There are several different ways to test your pathfinding, but the most accurate way is to use a first click test. Use a screenshot of your homepage or a common landing page, and give your test participants a task like ‘Where would you click to locate information about x on this website?’
The most important thing to remember when writing a question for a pathfinding test is to use different language to ask the question, compared to the labels in your navigation elements. You can see an example of this in the sample test. The question asks users to locate ‘an electronic library of resource material’, rather than ‘an electronic library of publications’. This avoids false positive results, which can occur when you use language in your question that a test participant can just scan for, before actually reading or comprehending the page.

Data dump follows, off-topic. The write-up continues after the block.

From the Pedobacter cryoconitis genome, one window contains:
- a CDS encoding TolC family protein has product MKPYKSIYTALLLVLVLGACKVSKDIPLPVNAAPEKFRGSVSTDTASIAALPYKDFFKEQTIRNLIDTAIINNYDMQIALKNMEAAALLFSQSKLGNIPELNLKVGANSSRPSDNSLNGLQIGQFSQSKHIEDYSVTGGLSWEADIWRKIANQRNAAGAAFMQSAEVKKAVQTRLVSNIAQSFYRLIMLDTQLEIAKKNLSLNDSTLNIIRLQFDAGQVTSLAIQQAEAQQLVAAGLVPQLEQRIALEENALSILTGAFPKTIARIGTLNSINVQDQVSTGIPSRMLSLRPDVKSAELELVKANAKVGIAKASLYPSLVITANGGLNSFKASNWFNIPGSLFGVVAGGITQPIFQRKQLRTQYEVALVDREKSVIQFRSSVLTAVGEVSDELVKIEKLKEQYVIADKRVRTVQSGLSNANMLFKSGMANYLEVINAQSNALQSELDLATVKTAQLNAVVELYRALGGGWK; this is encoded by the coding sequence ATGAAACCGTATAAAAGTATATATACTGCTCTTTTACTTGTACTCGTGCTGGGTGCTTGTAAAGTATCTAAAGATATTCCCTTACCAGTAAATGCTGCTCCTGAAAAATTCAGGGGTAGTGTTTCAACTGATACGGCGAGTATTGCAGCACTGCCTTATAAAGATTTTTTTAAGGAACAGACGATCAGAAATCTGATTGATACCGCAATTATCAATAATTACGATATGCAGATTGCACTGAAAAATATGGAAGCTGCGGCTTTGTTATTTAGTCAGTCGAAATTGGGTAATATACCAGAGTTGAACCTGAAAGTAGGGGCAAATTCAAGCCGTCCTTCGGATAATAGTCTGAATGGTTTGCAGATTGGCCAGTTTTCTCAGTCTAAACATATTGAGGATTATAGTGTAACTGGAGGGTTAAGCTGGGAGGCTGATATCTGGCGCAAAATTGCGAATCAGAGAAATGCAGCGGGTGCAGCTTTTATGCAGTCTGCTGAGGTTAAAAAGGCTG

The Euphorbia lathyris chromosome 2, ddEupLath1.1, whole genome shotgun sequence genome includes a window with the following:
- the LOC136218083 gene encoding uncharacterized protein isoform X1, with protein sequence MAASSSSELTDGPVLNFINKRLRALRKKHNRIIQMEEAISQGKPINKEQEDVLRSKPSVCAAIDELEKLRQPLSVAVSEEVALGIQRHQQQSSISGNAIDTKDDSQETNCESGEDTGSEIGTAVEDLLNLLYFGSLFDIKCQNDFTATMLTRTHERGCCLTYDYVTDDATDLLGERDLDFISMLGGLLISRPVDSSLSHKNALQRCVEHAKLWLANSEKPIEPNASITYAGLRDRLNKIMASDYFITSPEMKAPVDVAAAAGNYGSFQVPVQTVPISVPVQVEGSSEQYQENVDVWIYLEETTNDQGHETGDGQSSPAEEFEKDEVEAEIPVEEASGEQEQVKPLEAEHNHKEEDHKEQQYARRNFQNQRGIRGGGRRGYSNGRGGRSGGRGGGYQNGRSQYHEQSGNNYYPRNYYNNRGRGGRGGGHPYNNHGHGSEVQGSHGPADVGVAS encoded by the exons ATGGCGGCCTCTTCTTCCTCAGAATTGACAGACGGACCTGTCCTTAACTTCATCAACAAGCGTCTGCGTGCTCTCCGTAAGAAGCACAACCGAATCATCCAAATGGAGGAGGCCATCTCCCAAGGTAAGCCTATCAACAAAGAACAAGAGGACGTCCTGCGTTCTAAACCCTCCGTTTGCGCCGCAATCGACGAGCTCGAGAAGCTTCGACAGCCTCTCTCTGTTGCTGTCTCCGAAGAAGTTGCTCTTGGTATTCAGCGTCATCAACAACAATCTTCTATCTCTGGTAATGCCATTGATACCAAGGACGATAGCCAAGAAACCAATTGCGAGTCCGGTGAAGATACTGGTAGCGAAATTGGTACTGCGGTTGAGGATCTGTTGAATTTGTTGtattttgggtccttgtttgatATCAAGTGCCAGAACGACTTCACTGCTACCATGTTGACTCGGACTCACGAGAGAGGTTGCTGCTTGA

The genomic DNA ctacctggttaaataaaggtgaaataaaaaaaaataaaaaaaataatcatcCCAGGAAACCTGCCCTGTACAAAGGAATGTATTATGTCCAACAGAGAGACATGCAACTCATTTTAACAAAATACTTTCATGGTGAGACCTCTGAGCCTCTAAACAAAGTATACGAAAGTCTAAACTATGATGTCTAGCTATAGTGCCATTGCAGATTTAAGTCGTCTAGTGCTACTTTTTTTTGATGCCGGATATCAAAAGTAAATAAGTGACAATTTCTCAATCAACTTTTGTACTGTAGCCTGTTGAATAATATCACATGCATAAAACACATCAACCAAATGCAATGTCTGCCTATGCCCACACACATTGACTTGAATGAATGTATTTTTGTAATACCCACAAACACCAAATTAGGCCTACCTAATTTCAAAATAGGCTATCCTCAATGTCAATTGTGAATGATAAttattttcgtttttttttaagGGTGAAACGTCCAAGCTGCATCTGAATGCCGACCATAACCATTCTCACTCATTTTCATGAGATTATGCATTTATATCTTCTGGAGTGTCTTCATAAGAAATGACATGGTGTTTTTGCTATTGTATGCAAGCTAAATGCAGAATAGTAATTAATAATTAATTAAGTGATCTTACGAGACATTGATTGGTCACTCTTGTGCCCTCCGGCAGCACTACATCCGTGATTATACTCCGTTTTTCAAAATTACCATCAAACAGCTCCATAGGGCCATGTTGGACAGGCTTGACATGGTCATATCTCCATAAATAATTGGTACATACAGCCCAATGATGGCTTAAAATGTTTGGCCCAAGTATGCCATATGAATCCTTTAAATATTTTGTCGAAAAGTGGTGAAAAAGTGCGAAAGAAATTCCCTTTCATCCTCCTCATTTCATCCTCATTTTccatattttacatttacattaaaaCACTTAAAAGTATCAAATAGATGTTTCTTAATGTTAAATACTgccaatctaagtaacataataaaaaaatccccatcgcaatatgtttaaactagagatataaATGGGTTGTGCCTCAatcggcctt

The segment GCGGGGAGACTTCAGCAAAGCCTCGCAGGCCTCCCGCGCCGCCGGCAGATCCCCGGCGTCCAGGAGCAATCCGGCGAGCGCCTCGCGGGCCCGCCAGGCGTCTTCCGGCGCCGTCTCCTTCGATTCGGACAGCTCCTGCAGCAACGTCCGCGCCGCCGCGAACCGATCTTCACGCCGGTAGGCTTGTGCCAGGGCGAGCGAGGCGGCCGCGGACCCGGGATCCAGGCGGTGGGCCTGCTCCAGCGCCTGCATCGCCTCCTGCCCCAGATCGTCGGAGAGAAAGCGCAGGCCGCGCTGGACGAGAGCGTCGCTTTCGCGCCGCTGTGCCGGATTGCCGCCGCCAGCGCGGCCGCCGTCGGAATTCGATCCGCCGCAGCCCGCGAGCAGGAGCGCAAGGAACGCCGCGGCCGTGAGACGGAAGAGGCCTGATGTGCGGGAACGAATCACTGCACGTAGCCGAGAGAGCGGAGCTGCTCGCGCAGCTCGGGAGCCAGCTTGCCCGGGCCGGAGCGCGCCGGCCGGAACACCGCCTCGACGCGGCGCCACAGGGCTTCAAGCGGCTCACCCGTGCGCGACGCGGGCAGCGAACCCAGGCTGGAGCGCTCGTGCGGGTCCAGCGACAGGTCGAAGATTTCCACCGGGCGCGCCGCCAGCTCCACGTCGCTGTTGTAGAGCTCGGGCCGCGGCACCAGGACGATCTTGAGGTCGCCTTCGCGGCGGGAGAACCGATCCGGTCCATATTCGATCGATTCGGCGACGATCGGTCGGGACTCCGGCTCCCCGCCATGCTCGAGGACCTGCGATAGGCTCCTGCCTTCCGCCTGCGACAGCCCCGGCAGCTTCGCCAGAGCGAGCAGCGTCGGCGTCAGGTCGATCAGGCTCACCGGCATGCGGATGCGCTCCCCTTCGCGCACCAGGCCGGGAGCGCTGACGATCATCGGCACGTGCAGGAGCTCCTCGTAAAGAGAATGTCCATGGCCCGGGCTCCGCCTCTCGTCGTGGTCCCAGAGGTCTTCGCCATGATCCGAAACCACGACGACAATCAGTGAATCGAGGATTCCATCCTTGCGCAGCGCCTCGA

To classify a pathfinding test as a success, at least 70-80% of the clicks should be on the correct target. The sample test shows a scenario where there is definitely an issue with the label in the NYU site navigation. Only 56% of users found the correct navigation item.
In this situation, one recommendation would be to try to break out some of the navigation options to reduce ambiguity in the navigation elements - e.g. ‘News’ and ‘Publications and Resources’ or similar. When testing new changes to navigation and labels, make sure you use a variation set to get a new batch of participants who haven’t seen any of your previous tests. This keeps your data as pure and accurate as possible.